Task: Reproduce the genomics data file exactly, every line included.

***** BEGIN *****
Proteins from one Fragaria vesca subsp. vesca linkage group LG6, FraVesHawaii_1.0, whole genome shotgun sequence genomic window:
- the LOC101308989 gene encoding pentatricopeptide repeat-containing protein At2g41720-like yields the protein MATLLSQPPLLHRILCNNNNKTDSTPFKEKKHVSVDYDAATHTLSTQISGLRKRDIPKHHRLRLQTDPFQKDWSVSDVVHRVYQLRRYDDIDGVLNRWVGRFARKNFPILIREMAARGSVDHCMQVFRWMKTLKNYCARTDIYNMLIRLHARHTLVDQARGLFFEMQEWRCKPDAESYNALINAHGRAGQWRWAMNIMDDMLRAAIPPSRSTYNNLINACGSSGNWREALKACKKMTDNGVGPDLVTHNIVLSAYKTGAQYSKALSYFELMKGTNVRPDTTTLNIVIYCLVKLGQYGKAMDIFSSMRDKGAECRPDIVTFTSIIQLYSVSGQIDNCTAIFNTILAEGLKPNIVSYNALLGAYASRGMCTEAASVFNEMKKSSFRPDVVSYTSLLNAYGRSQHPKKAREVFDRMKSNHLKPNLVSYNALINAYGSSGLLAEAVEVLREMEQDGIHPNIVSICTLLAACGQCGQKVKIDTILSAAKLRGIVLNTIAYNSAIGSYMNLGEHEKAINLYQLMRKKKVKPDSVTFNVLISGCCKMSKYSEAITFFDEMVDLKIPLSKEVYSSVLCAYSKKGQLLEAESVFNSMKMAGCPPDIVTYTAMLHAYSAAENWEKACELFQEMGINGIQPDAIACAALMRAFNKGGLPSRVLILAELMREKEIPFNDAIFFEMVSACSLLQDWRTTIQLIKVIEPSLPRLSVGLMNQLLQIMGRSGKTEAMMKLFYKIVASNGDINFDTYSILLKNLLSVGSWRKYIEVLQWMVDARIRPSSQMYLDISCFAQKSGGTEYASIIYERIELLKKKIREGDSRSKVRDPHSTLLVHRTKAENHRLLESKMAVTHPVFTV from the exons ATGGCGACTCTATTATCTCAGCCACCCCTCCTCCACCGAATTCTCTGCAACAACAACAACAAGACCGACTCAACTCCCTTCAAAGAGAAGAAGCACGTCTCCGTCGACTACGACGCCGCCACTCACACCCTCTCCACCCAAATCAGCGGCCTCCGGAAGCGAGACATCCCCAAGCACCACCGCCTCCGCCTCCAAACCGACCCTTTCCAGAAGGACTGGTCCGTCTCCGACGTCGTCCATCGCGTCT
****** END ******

Proteins from one Fragaria vesca subsp. vesca linkage group LG6, FraVesHawaii_1.0, whole genome shotgun sequence genomic window:
- the LOC101308989 gene encoding pentatricopeptide repeat-containing protein At2g41720-like yields the protein MATLLSQPPLLHRILCNNNNKTDSTPFKEKKHVSVDYDAATHTLSTQISGLRKRDIPKHHRLRLQTDPFQKDWSVSDVVHRVYQLRRYDDIDGVLNRWVGRFARKNFPILIREMAARGSVDHCMQVFRWMKTLKNYCARTDIYNMLIRLHARHTLVDQARGLFFEMQEWRCKPDAESYNALINAHGRAGQWRWAMNIMDDMLRAAIPPSRSTYNNLINACGSSGNWREALKACKKMTDNGVGPDLVTHNIVLSAYKTGAQYSKALSYFELMKGTNVRPDTTTLNIVIYCLVKLGQYGKAMDIFSSMRDKGAECRPDIVTFTSIIQLYSVSGQIDNCTAIFNTILAEGLKPNIVSYNALLGAYASRGMCTEAASVFNEMKKSSFRPDVVSYTSLLNAYGRSQHPKKAREVFDRMKSNHLKPNLVSYNALINAYGSSGLLAEAVEVLREMEQDGIHPNIVSICTLLAACGQCGQKVKIDTILSAAKLRGIVLNTIAYNSAIGSYMNLGEHEKAINLYQLMRKKKVKPDSVTFNVLISGCCKMSKYSEAITFFDEMVDLKIPLSKEVYSSVLCAYSKKGQLLEAESVFNSMKMAGCPPDIVTYTAMLHAYSAAENWEKACELFQEMGINGIQPDAIACAALMRAFNKGGLPSRVLILAELMREKEIPFNDAIFFEMVSACSLLQDWRTTIQLIKVIEPSLPRLSVGLMNQLLQIMGRSGKTEAMMKLFYKIVASNGDINFDTYSILLKNLLSVGSWRKYIEVLQWMVDARIRPSSQMYLDISCFAQKSGGTEYASIIYERIELLKKKIREGDSRSKVRDPHSTLLVHRTKAENHRLLESKMAVTHPVFTV from the exons ATGGCGACTCTATTATCTCAGCCACCCCTCCTCCACCGAATTCTCTGCAACAACAACAACAAGACCGACTCAACTCCCTTCAAAGAGAAGAAGCACGTCTCCGTCGACTACGACGCCGCCACTCACACCCTCTCCACCCAAATCAGCGGCCTCCGGAAGCGAGACATCCCCAAGCACCACCGCCTCCGCCTCCAAACCGACCCTTTCCAGAAGGACTGGTCCGTCTCCGACGTCGTCCATCGCGTCT